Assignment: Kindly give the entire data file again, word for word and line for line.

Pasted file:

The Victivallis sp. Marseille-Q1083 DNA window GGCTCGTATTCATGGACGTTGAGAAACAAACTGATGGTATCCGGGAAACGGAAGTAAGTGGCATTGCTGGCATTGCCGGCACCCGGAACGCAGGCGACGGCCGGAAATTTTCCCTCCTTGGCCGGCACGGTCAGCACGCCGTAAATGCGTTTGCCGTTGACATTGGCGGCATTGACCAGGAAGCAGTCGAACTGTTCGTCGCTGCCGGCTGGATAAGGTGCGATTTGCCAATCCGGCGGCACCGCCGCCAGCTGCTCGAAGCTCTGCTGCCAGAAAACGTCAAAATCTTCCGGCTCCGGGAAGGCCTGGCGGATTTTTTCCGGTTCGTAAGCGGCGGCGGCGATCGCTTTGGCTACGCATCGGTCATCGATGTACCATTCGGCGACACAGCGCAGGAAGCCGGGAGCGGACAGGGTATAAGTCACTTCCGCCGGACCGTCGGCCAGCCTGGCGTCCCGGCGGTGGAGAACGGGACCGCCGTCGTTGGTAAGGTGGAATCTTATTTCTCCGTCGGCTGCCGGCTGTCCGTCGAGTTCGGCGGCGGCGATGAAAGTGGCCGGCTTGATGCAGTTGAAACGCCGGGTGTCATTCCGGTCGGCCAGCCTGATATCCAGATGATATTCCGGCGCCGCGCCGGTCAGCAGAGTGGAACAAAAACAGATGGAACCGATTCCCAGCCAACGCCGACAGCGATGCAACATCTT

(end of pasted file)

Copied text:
The Victivallis sp. Marseille-Q1083 DNA window GGCTCGTATTCATGGACGTTGAGAAACAAACTGATGGTATCCGGGAAACGGAAGTAAGTGGCATTGCTGGCATTGCCGGCACCCGGAACGCAGGCGACGGCCGGAAATTTTCCCTCCTTGGCCGGCACGGTCAGCACGCCGTAAATGCGTTTGCCGTTGACATTGGCGGCATTGACCAGGAAGCAGTCGAACTGTTCGTCGCTGCCGGCTGGATAAGGTGCGATTTGCCAATCCGGCGGCACCGCCGCCAGCTGCTCGAAGCTCTGCTGCCAGAAAACGTCAAAATCTTCCGGCTCCGGGAAGGCCTGGCGGATTTTTTCCGGTTCGTAAGCGGCGGCGGCGATCGCTTTGGCTACGCATCGGTCATCGATGTACCATTCGGCGACACAGCGCAGGAAGCCGGGAGCGGACAGGGTATAAGTCACTTCCGCCGGACCGTCGGCCAGCCTGGCGTCCCGGCGGTGGAGAACGGGACCGCCGTCGTTGGTAAGGTGGAATCTTATTTCTCCGTCGGCTGCCGGCTGTCCGTCGAGTTCGGCGGCGGCGATGAAAGTGGCCGGCTTGATGCAGTTGAAACGCCGGGTGTCATTCCGGTCGGCCAGCCTGATATCCAGATGATATTCCGGCGCCGCGCCGGTCAGCAGAGTGGAACAAAAACAGATGGAACCGATTCCCAGCCAACGCCGACAGCGATGCAACATCTT